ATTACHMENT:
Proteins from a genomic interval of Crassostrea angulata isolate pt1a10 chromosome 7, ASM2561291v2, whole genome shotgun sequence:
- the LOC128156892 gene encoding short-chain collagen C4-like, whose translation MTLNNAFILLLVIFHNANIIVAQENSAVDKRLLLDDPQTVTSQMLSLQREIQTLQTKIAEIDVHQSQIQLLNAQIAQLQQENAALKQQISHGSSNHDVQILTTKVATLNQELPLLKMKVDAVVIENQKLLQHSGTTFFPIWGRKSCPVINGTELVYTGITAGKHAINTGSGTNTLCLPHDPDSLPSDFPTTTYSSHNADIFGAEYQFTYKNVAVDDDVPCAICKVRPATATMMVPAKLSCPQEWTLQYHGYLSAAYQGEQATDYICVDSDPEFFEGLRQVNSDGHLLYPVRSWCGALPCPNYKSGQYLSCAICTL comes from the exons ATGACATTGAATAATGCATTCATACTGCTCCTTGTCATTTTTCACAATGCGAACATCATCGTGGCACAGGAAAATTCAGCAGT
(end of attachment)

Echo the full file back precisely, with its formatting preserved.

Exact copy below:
Proteins from a genomic interval of Crassostrea angulata isolate pt1a10 chromosome 7, ASM2561291v2, whole genome shotgun sequence:
- the LOC128156892 gene encoding short-chain collagen C4-like, whose translation MTLNNAFILLLVIFHNANIIVAQENSAVDKRLLLDDPQTVTSQMLSLQREIQTLQTKIAEIDVHQSQIQLLNAQIAQLQQENAALKQQISHGSSNHDVQILTTKVATLNQELPLLKMKVDAVVIENQKLLQHSGTTFFPIWGRKSCPVINGTELVYTGITAGKHAINTGSGTNTLCLPHDPDSLPSDFPTTTYSSHNADIFGAEYQFTYKNVAVDDDVPCAICKVRPATATMMVPAKLSCPQEWTLQYHGYLSAAYQGEQATDYICVDSDPEFFEGLRQVNSDGHLLYPVRSWCGALPCPNYKSGQYLSCAICTL comes from the exons ATGACATTGAATAATGCATTCATACTGCTCCTTGTCATTTTTCACAATGCGAACATCATCGTGGCACAGGAAAATTCAGCAGT